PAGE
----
The largest wave of suicides in history
9th December 2012,
Cotton for my Shroud is about what it describes as the largest wave of suicides in history. In India, now.
It also says that the 250,000 farmers’ deaths by their own hand in Maharashtra in recent years is tantamount to genocide: “The gas chamber is not the only way of committing genocide.” A development paradigm, argue film-makers Kavita Bahl and Nandan Saxena, can be equally lethal.
The GM multinationals and the government are to blame, they say: the former for working towards a system in which they control, and repeatedly sell, their seeds - in this case, Bt cotton and the accompanying seeds, fertilizers and pesticides; the latter for acting on cahoots with the giant corporations and for pursuing a policy of forcing small farmers off their land.
The system sets up a cycle of debt, deprivation and dishonour, leading to huge numbers of suicides, they argue. This second Green Revolution “is a euphemism for a sell-out to America”.
In Maharashtra this drive towards modernisation and corporate control has meant replacing food crops with cotton, increasing the vulnerability of farmers and their families. “What will we eat tomorrow morning?” asks a grieving grandfather. For Bahl and Saxena, the outcome will be “mayhem”.
This is a powerful and challenging thesis, the impact of which is reduced by the film’s sober and relentlessly serious approach. There are no frills, no amusing animations, no charts, no slo-mos or fast cuts. Bahl and Saxena believe this is an important story and that it’s their duty to tell it as thoroughly as they can and the audience’s duty to watch it carefully and take note.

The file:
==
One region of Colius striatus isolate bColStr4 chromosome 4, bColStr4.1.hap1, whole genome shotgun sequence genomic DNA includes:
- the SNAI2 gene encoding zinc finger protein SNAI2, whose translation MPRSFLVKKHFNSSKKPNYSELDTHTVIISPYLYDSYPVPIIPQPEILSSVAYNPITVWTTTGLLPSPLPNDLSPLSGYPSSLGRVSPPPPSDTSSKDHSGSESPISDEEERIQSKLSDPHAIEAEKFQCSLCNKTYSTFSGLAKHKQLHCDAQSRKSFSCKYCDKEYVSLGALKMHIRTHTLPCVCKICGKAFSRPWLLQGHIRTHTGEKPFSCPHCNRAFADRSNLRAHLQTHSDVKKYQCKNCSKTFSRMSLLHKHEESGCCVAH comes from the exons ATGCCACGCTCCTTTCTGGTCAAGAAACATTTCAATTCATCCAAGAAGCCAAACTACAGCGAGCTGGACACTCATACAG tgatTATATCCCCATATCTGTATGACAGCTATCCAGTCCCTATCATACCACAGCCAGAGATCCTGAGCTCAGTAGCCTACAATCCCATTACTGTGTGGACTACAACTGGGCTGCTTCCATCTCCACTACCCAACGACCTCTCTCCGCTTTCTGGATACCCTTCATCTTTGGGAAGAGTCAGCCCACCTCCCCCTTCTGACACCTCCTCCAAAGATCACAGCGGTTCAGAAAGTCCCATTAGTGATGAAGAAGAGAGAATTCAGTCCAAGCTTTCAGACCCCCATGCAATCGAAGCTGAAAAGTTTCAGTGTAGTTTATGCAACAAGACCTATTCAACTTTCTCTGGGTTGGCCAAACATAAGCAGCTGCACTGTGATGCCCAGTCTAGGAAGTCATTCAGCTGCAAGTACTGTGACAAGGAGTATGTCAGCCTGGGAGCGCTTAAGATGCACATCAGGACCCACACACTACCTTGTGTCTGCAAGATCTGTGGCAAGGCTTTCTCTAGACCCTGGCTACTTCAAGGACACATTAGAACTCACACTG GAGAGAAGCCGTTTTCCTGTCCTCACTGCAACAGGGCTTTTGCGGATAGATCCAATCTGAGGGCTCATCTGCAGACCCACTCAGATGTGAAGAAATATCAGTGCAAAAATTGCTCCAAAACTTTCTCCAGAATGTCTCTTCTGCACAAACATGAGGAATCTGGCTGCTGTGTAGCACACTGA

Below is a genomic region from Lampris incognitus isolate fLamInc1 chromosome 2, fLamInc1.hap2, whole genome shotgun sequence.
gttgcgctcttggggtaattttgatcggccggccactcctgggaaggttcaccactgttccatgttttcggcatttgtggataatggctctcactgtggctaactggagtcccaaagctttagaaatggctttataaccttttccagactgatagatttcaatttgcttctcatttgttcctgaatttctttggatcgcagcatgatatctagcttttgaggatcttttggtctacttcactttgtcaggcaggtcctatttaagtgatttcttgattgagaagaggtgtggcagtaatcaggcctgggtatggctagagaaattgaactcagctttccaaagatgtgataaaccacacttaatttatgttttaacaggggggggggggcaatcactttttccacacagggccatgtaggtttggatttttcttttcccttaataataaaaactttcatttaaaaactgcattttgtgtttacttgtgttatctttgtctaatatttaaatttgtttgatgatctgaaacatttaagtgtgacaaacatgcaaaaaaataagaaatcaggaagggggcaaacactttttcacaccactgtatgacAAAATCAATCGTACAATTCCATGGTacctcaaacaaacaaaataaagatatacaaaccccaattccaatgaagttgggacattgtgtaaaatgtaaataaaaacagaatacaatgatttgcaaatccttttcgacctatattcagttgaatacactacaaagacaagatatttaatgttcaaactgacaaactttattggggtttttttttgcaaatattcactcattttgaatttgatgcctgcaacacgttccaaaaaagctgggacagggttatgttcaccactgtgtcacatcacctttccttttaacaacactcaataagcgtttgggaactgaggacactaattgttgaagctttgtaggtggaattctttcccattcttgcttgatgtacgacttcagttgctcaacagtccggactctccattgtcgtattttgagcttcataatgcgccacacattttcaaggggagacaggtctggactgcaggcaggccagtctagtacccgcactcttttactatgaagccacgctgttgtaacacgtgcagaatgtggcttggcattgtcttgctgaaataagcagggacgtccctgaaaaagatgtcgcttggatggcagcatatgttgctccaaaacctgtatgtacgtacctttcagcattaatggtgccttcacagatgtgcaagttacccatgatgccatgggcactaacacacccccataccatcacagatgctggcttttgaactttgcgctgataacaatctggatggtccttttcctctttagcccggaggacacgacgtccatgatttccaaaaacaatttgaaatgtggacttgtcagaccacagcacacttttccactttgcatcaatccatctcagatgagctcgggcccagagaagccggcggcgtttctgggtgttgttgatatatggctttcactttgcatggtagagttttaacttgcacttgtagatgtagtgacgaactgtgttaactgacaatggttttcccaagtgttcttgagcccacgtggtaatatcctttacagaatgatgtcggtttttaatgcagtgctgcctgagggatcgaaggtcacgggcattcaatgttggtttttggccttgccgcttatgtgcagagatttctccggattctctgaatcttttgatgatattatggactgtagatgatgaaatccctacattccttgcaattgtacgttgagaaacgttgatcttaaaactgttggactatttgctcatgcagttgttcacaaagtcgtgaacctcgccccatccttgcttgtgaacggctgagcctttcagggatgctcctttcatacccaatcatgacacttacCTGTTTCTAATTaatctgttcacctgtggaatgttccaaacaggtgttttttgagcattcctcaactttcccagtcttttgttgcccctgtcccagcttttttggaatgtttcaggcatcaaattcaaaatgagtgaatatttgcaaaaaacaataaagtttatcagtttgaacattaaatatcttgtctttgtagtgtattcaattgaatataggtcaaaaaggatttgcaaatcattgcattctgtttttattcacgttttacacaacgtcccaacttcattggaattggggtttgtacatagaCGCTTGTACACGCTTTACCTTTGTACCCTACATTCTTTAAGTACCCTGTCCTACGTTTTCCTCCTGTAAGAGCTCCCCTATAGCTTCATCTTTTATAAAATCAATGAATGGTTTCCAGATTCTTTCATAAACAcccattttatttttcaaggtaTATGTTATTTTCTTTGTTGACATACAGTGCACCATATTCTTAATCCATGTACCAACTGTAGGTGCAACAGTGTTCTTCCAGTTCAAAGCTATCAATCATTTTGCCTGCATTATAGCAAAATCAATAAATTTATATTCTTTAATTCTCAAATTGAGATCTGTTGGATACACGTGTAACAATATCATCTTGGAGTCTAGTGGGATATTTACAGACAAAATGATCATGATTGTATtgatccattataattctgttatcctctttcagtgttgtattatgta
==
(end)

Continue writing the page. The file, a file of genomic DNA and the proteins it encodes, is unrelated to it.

It’s not dull, though. How could it be when it’s dealing with such deep, life-wrecking personal tragedies, such massive social upheavals and such a crucial issue. And being India, there are some wonderful faces, some withering home-truths, some dramatic confrontations and a lot of tears. The film-makers also capture the timeless non-committal blandness of a politician caught hopelessly out of his death.
Cotton for my Shroud makes no attempt to be even-handed. It’s a polemic, which of course features analysis from the ubiquitous environmentalist, Vandana Shiva, and none-the-worse for that. And information about the suicides is not new. But the film's argument – and the tens of thousands of deaths - must be taken seriously. Monsanto and the government should be made to answer the charges, point by point. Until then, this film deserves to be seen by as many people as possible.
* Cotton for my Shroud will be screened at the City University London on 19 January as part of the Centre for Investigative Journalism Investigative Film Week, 15-19 January. Info: Film Week
• Also showing during Investigative Film Week: Bahrain: The Forbidden Country